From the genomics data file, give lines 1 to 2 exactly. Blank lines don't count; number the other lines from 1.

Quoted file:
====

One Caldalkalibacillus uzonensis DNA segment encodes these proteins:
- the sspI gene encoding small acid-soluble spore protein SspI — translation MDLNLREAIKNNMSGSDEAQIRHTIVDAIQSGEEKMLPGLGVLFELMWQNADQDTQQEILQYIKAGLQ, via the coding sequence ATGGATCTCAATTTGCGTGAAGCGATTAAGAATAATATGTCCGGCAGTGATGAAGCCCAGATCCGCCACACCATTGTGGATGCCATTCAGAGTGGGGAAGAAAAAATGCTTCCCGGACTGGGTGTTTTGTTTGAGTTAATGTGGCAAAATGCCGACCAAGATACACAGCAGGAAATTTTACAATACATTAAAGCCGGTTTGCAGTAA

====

One Caldalkalibacillus uzonensis DNA segment encodes these proteins:
- the sspI gene encoding small acid-soluble spore protein SspI — translation MDLNLREAIKNNMSGSDEAQIRHTIVDAIQSGEEKMLPGLGVLFELMWQNADQDTQQEILQYIKAGLQ, via the coding sequence ATGGATCTCAATTTGCGTGAAGCGATTAAGAATAATATGTCCGGCAGTGATGAAGCCCAGATCCGCCACACCATTGTGGATGCCATTCAGAGTGGGGAAGAAAAAATGCTTCCCGGACTGGGTGTTTTGTTTGAGTTAATGTGGCAAAATGCCGACCAAGATACACAGCAGGAAATTTTACAATACATTAAAGCCGGTTTGCAGTAA